Plane with 53 dogs aboard crashes on typically busy Wisconsin golf course: ‘It could’ve been bad’

DELAFIELD, Wis. — A plane carrying three people and over 50 dogs crashed onto the Western Lakes Golf Club course in this town about 30 minutes west of Milwaukee on Tuesday morning.

Lake Country Fire & Rescue responded to a call of a downed aircraft around 9:04 a.m., according to Assistant Chief Matthew Haerter. The first unit arrived five minutes later to find a twin-engine plane on the third hole as heavy snow conditions hit the area. The course is at W287 N1963 Oakton Road.

Club General Manager Jason Hoelz told the Journal Sentinel that a few staff members were performing maintenance on the course a few hundred feet away when they heard and saw the plane coming down.

“I was in a building up here and didn’t hear anything, but there was a couple employees working on the course that heard this plane coming down and witnessed it hitting the fifth green, crashing between two trees, (going) through a marsh and another 100 feet through the second hole fairway and onto the third hole, where it uprooted another tree and came to a rest,” Hoelz said. “In total, it skidded around a few hundred yards.”

The wings of the plane reportedly came off on the fifth hole where it initially struck the ground, which caused what fuel was in the plane to spill onto the course and part of a marshland water feature. The plane can hold up to 300 gallons of jet fuel. It is unclear at this time how much spilled or the impact it had on the wetland.

“I’m just happy we were able to help any way we could and glad we were on scene quickly and were able to provide some assistance,” Hoelz said.

The plane was reportedly flying from New Orleans to Waukesha to deliver 53 dogs to the Humane Animal Welfare Society of Waukesha. Three adults were also on the plane and were assessed and treated at the scene before being taken to a local trauma center with non-life-threatening injuries.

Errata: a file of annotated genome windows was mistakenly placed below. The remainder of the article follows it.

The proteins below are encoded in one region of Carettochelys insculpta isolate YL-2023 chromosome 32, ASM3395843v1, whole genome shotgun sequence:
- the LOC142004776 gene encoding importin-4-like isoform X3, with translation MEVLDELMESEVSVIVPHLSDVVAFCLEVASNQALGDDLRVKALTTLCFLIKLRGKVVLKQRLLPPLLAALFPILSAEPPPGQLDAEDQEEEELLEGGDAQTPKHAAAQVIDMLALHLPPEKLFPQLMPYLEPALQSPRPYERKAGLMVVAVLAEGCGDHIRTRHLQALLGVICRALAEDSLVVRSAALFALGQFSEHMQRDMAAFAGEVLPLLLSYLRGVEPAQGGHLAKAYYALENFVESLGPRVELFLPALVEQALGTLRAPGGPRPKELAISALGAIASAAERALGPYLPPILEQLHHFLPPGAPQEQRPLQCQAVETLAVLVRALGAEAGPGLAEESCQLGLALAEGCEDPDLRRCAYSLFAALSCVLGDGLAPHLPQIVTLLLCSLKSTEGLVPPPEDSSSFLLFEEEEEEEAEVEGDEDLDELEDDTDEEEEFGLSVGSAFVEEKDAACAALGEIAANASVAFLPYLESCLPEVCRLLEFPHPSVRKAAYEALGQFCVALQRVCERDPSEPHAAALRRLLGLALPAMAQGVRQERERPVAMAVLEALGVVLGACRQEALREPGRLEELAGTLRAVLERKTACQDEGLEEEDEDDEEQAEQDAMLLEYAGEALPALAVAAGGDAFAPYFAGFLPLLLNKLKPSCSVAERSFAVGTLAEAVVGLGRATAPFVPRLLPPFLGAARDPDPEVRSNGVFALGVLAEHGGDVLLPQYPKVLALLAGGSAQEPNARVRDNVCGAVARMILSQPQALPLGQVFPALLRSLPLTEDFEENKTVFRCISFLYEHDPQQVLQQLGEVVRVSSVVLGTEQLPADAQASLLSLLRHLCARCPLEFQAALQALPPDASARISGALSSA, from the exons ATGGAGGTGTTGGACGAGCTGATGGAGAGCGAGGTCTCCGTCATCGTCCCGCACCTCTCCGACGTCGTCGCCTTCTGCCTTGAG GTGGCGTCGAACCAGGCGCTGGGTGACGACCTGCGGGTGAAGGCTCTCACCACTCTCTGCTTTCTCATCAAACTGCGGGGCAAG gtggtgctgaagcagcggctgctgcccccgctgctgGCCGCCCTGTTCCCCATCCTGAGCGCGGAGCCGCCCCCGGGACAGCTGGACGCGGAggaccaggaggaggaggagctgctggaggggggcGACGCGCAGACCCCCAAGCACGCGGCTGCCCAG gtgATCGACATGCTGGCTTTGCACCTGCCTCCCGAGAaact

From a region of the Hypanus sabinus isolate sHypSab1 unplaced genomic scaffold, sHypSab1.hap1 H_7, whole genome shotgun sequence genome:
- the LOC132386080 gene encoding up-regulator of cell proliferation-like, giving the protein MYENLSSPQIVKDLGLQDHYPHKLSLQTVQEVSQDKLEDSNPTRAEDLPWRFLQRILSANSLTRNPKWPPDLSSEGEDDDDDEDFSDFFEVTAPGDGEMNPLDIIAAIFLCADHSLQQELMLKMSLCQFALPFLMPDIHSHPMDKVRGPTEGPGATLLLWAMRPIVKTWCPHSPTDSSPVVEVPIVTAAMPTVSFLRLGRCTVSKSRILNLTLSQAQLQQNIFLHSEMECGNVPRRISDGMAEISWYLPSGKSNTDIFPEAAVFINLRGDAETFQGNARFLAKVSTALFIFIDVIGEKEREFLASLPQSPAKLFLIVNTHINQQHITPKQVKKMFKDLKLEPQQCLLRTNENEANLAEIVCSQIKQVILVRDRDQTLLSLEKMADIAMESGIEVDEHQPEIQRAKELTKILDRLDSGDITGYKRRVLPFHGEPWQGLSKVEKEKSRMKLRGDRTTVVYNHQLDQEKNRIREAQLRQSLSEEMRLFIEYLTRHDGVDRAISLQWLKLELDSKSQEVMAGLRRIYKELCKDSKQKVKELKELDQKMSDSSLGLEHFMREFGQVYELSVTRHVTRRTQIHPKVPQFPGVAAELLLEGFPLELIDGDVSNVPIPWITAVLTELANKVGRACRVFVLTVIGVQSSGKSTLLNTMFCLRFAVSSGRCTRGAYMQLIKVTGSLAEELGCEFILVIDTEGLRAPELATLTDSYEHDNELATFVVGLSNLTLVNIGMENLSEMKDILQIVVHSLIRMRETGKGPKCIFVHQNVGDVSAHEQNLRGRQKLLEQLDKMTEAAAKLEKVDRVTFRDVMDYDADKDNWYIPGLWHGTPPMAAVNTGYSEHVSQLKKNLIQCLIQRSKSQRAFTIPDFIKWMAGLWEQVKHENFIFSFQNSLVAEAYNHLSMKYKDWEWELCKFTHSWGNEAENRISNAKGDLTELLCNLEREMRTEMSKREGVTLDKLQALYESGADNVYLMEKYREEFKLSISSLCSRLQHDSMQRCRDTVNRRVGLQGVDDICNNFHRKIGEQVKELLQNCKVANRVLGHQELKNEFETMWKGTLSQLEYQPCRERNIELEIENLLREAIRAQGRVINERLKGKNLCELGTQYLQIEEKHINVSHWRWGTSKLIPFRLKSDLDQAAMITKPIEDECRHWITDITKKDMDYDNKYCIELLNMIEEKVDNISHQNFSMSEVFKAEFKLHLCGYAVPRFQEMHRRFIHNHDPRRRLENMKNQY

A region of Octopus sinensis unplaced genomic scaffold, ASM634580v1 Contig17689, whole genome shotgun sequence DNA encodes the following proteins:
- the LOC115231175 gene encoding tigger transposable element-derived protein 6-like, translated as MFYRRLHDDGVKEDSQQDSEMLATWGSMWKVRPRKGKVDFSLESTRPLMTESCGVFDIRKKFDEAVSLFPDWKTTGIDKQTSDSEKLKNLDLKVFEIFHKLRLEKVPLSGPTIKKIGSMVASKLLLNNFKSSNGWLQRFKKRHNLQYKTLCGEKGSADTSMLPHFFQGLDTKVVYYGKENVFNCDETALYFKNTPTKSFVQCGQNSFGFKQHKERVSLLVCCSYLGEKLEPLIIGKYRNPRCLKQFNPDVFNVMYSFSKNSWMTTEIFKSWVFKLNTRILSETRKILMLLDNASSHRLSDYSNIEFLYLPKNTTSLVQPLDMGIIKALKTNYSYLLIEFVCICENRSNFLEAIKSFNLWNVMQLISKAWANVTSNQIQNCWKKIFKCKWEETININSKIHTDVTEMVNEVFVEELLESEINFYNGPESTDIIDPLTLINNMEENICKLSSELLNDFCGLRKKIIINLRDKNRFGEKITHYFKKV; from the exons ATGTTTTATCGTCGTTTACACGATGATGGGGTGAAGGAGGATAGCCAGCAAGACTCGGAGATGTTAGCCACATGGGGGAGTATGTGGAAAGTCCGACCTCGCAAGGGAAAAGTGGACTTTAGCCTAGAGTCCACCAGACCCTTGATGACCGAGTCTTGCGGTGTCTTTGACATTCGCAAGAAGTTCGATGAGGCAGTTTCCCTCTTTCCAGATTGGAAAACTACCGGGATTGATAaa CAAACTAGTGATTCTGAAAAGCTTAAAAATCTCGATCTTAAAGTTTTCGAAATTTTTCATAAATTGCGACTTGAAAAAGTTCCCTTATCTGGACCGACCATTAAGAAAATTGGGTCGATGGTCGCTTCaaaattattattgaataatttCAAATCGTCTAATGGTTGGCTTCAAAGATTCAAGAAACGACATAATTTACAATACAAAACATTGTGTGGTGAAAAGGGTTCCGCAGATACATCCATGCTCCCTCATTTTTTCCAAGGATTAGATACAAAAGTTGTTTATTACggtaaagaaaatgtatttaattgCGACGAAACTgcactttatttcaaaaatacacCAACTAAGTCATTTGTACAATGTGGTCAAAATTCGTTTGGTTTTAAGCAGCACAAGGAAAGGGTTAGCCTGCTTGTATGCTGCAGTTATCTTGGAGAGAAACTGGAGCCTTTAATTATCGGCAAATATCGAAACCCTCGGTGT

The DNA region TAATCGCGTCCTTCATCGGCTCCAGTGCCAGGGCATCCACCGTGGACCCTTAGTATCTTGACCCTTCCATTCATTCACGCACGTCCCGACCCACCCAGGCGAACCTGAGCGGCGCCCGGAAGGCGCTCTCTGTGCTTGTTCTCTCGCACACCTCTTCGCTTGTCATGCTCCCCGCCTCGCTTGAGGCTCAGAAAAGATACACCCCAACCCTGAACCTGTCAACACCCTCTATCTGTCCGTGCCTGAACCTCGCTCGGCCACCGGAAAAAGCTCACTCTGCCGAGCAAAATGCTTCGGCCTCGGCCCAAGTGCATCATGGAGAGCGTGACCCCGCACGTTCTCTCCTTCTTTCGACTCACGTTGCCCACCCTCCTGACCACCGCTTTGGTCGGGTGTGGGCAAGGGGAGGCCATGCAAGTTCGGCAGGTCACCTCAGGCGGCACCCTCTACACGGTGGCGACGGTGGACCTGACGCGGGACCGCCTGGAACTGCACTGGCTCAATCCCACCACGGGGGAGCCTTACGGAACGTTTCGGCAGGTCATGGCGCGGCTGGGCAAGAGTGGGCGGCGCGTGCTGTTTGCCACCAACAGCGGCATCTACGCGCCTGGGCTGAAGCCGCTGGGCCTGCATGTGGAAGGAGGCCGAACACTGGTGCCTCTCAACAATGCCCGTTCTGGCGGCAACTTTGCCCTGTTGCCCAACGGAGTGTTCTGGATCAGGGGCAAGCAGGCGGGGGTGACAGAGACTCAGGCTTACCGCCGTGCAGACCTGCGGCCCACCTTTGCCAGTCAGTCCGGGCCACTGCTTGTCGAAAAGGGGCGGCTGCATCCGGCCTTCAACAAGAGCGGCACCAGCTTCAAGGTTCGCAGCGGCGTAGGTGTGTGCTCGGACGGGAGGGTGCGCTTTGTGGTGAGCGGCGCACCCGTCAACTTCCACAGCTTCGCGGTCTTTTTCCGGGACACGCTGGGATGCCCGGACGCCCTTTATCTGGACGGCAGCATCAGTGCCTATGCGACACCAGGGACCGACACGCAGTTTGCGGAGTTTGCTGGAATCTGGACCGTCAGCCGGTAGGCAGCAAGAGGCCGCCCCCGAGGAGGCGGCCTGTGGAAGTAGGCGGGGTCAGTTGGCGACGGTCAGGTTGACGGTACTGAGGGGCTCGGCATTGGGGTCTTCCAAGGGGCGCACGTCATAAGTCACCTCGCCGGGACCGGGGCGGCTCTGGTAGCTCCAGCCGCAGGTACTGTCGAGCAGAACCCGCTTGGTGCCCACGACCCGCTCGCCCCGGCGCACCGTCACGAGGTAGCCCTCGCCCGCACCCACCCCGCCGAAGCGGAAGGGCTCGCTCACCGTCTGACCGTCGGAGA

Immediately after the crash, Hoelz said that his staff jumped into action. They pulled the three passengers from the plane and also gathered the dogs in their crates. Some crates were damaged, but the staff were able to round up the dogs and all were brought to the maintenance building until HAWS arrived.

Some of the 53 dogs sustained minor injuries like “bumps and scrapes that will be monitored over the next couple of days but are expected to be good to go and ready for adoption as scheduled”, according to HAWS Director of Organizational Development Maggie Tate-Techtmann.

Because HAWS was preparing to receive the dogs at the Waukesha County Airport, they were there quickly to collect and treat them on scene before treating them at HAWS.

Twenty dogs remain at HAWS while the rest were sent to other shelters as planned.

“All are doing remarkably well,” Tate-Techtmann told the Journal Sentinel. “We are so grateful to the staff at Western Lakes Golf Club who were wonderful to work with and for the emergency response teams in Waukesha and for our team and how they responded. Everyone pivoted so well. I tell them all the time to be prepared for the unexpected, and the team did a remarkable job meeting the needs of these dogs today. Some are already out having fun in the snow and are on the road to finding their forever homes.”

The Department of Natural Resources and the Waukesha County Hazmat are on the scene assessing the extent of the fuel spill because it involves a wetland area. No other information was available Tuesday morning on the extent of the spill, but there is not believed to be any danger to the community at this time. Hoelz said the DNR is assessing what reclamation efforts might be needed for the wetland.

Additionally, Haerter praised the efforts of the golf club staff who reported the crash and assisted the passengers on the plane and first responders upon arrival.

It is unclear what caused the plane to go down. The Federal Aviation Administration and National Transportation Safety Board are investigating the incident.

Damage is still being assessed by the club. Damage is believed to have been done on the fifth green, second fairway and other parts of the course. However, Hoelz said if the weather turns nice again, the club will likely reopen again this season.

“There were over 200 golfers here last Thursday,” Hoelz said. “A week ago, it would’ve crashed onto golf holes that people were playing on. It could’ve been bad.”

Additionally, HAWS has started a fundraiser for the “at-risk adoptable dogs from the southern shelters.” Tate-Techtmann said all funds will go toward treating the dogs’ injuries and care while at the shelter.

“All the animals were triaged at HAWS by staff veterinarians. Some remain at HAWS while others went to our partner shelters. All are expected to be placed up for adoption as planned in the coming days,” according to the fundraiser post.

The fundraiser can be found here.

Drew Dawson can be reached at ddawson@jrn.com or 262-289-1324.

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Story originally appeared on GolfWeek